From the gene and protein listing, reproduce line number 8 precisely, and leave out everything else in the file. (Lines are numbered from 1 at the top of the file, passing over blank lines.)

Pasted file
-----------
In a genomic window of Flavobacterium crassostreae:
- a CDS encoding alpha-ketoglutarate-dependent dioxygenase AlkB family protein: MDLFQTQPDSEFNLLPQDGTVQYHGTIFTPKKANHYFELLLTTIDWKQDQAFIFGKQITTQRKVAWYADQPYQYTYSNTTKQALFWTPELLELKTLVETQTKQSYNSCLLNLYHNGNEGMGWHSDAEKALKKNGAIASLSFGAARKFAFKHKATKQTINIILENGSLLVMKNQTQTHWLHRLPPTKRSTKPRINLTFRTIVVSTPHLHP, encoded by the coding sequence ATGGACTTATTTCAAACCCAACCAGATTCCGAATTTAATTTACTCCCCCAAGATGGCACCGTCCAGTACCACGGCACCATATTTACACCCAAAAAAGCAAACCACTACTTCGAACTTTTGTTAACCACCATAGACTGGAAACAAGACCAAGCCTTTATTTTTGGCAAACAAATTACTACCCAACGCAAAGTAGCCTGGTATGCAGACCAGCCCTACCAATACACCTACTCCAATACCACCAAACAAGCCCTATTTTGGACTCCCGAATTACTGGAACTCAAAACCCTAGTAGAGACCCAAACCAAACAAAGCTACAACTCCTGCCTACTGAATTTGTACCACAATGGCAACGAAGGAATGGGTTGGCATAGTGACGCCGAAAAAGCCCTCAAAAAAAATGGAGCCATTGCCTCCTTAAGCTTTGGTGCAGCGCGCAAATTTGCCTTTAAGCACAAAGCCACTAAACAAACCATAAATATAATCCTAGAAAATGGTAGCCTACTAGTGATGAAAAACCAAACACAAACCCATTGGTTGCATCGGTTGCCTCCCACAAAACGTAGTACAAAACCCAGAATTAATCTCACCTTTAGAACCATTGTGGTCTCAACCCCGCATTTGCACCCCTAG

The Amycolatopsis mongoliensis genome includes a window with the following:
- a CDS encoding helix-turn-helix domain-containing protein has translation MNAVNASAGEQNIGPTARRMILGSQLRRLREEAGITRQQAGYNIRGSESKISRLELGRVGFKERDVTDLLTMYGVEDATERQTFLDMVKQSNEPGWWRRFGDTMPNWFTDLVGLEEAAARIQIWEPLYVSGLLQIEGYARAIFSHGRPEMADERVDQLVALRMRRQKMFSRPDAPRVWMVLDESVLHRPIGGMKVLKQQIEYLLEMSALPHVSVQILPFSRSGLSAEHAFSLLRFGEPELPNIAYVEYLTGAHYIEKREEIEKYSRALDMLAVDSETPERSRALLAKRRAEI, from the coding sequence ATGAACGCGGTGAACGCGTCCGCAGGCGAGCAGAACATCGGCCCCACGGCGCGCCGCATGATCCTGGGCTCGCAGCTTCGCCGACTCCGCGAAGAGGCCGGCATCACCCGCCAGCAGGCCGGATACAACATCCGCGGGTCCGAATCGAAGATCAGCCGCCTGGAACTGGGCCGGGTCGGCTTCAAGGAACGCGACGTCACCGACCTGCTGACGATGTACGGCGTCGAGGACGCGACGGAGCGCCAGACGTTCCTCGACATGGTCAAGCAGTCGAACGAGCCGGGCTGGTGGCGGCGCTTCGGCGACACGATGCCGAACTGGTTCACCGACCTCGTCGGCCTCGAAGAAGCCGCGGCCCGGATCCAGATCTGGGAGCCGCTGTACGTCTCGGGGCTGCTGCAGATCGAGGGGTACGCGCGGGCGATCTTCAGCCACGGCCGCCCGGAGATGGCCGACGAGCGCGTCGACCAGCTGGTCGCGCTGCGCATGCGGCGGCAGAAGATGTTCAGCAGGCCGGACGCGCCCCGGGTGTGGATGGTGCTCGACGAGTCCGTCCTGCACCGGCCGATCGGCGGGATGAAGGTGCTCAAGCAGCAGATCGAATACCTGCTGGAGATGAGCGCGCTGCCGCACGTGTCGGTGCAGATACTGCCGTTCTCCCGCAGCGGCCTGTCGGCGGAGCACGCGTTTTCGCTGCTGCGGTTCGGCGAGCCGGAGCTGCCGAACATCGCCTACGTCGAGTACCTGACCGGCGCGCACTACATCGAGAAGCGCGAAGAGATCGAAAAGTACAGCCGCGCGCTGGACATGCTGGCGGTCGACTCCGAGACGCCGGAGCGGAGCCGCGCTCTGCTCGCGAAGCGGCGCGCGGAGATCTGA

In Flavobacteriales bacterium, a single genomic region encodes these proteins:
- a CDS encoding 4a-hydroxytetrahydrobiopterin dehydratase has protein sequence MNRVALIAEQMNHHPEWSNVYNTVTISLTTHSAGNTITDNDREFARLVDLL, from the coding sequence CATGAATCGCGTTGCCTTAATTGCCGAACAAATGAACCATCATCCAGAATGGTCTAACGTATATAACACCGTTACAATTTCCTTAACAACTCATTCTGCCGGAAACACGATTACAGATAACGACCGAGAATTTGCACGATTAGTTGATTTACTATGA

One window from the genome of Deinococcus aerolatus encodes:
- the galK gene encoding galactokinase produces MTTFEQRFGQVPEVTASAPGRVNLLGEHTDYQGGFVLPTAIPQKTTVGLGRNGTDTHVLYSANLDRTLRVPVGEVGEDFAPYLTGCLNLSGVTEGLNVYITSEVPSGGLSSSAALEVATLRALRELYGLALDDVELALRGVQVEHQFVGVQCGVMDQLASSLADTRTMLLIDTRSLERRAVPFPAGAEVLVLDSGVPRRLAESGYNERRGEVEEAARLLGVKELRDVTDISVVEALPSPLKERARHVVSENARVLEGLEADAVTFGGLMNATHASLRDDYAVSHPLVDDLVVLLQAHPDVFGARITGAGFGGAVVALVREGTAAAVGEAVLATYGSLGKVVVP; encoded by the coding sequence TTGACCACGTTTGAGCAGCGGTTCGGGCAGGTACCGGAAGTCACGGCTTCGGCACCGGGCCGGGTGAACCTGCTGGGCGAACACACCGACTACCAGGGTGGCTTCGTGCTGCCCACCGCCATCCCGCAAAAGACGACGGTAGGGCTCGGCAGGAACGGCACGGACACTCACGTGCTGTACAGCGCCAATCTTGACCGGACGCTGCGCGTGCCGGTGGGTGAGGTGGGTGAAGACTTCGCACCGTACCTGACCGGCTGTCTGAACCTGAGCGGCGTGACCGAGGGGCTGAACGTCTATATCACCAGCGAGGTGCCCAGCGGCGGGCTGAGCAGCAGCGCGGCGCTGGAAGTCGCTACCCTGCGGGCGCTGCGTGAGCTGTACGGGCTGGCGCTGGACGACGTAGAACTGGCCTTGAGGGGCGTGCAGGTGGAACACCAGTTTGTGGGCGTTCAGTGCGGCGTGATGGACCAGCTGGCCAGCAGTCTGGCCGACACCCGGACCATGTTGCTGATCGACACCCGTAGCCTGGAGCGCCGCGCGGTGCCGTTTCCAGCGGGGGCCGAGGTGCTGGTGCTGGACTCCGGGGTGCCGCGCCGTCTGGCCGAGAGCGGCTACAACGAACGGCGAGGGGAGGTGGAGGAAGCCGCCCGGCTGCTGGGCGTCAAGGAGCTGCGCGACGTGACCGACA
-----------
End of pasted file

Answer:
- the galK gene encoding galactokinase produces MTTFEQRFGQVPEVTASAPGRVNLLGEHTDYQGGFVLPTAIPQKTTVGLGRNGTDTHVLYSANLDRTLRVPVGEVGEDFAPYLTGCLNLSGVTEGLNVYITSEVPSGGLSSSAALEVATLRALRELYGLALDDVELALRGVQVEHQFVGVQCGVMDQLASSLADTRTMLLIDTRSLERRAVPFPAGAEVLVLDSGVPRRLAESGYNERRGEVEEAARLLGVKELRDVTDISVVEALPSPLKERARHVVSENARVLEGLEADAVTFGGLMNATHASLRDDYAVSHPLVDDLVVLLQAHPDVFGARITGAGFGGAVVALVREGTAAAVGEAVLATYGSLGKVVVP; encoded by the coding sequence TTGACCACGTTTGAGCAGCGGTTCGGGCAGGTACCGGAAGTCACGGCTTCGGCACCGGGCCGGGTGAACCTGCTGGGCGAACACACCGACTACCAGGGTGGCTTCGTGCTGCCCACCGCCATCCCGCAAAAGACGACGGTAGGGCTCGGCAGGAACGGCACGGACACTCACGTGCTGTACAGCGCCAATCTTGACCGGACGCTGCGCGTGCCGGTGGGTGAGGTGGGTGAAGACTTCGCACCGTACCTGACCGGCTGTCTGAACCTGAGCGGCGTGACCGAGGGGCTGAACGTCTATATCACCAGCGAGGTGCCCAGCGGCGGGCTGAGCAGCAGCGCGGCGCTGGAAGTCGCTACCCTGCGGGCGCTGCGTGAGCTGTACGGGCTGGCGCTGGACGACGTAGAACTGGCCTTGAGGGGCGTGCAGGTGGAACACCAGTTTGTGGGCGTTCAGTGCGGCGTGATGGACCAGCTGGCCAGCAGTCTGGCCGACACCCGGACCATGTTGCTGATCGACACCCGTAGCCTGGAGCGCCGCGCGGTGCCGTTTCCAGCGGGGGCCGAGGTGCTGGTGCTGGACTCCGGGGTGCCGCGCCGTCTGGCCGAGAGCGGCTACAACGAACGGCGAGGGGAGGTGGAGGAAGCCGCCCGGCTGCTGGGCGTCAAGGAGCTGCGCGACGTGACCGACA